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In auto insurance terms, “full coverage” doesn’t actually exist. Seriously, there’s no such thing. When people ask for full coverage, it usually means a combination of liability, collision, and comprehensive insurance, which should protect you in most circumstances.
Just having those three doesn’t mean you’re fully covered though, and without a deeper understanding of what each coverage does and how much you need, you could be in for some sticker shock after an accident.
Basic liability insurance is required to operate a vehicle in most states. Like it sounds, liability insurance covers damages you cause, and comes in two forms: bodily injury and property damage.
Bodily injury (BI)
If you’re at fault in an accident, your bodily injury liability insurance pays for the other driver’s medical bills, along with any passengers in his or her vehicle. You’ll most often see it written as two numbers separated by a slash, such as 15/30 or 50/100. The first number is the most your insurance will cover for one person’s medical bills, and the second is the most they’ll pay total.
For example, let’s say you have bodily injury coverage in the amount of 20/40, or $20,000 for one and $40,000 total. You run a stop sign, hitting a car with three passengers, and all are injured. The driver’s medical bills come to $25,000, the first passenger’s bills are $15,000, and the second passenger’s bills are $5,000, for a grand total of $45,000.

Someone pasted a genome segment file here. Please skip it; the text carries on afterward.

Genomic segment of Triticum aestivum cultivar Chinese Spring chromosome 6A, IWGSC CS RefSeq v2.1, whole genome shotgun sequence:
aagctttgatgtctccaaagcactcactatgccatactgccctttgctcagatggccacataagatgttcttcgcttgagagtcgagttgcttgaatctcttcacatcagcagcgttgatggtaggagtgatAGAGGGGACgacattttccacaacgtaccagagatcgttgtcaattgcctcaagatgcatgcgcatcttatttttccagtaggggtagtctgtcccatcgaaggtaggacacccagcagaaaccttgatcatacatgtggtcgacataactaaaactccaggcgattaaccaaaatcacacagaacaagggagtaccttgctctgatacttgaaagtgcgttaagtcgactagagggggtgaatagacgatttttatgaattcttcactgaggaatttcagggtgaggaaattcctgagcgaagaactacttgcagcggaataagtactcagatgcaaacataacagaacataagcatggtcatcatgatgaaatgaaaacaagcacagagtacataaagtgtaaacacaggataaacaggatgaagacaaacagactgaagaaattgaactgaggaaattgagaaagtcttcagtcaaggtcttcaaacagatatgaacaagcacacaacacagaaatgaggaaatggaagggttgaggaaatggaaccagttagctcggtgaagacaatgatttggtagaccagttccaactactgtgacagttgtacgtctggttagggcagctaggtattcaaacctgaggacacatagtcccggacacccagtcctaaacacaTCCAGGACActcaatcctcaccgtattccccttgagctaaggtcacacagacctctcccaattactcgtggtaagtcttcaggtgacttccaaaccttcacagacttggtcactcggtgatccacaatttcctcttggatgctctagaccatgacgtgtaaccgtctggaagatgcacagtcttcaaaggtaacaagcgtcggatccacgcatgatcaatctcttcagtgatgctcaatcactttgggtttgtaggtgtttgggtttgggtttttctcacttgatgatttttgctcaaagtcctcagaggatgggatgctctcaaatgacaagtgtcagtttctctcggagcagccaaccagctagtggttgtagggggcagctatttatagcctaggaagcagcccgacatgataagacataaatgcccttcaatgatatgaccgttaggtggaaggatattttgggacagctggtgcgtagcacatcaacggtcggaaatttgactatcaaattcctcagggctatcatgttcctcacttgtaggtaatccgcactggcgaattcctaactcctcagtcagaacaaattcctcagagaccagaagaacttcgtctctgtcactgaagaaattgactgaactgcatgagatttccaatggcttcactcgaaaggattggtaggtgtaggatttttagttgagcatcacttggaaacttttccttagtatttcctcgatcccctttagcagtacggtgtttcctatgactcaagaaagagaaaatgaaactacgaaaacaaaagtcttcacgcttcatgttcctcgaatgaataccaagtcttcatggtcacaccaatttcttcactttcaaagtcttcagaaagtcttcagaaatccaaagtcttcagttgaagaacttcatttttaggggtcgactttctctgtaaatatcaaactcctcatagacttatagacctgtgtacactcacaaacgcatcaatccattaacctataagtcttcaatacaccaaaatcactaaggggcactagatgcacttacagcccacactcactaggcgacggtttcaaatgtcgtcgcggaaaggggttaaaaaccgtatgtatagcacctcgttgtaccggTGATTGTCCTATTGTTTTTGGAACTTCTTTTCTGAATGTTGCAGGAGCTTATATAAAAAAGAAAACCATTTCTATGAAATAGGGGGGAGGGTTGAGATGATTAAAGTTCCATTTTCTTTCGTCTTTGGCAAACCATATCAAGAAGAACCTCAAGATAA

How much would you owe out of pocket? The 20 in 20/40 means your insurance will cover at most $20,000 for one person, and the 40 means $40,000 total. So in this case, you would owe $5,000 for the driver’s injuries and another $5,000 because the total exceeded your $40,000 maximum. That’s $10,000 you’re on the hook for, and we haven’t even gotten to pain and suffering or lost work yet. If you can afford it at all, we’d recommend carrying more than the state minimum for bodily injury liability. That’s especially true if you own a home or have significant assets, which can be wiped out in a lawsuit.
One thing to note: in some states with no-fault insurance, such as Florida, drivers aren’t required to carry bodily injury liability, but need PIP instead. That means in the event of an accident, your own insurance company will pay your medical bills up to the policy limits, regardless of who was at fault. You can check out our post on the minimum car insurance in each state to see what’s required where you live.
Property damage (PD)
Property damage is the other half of liability coverage. Just like bodily injury covers the other driver’s medical bills, PD pays for damages you cause to someone else’s property, not your own. The minimum amount is somewhere between $5,000 and $25,000 in most states, but you should carry more if possible. The average new car costs over $30,000, and if you cause a multi-car pileup or happen to hit a luxury vehicle, having just the minimum coverage won’t cut it. Property damage also covers more than just cars, including buildings and guard rails, which are more expensive than you’d think. (Just ask this unlucky driver who paid $200 per bolt.)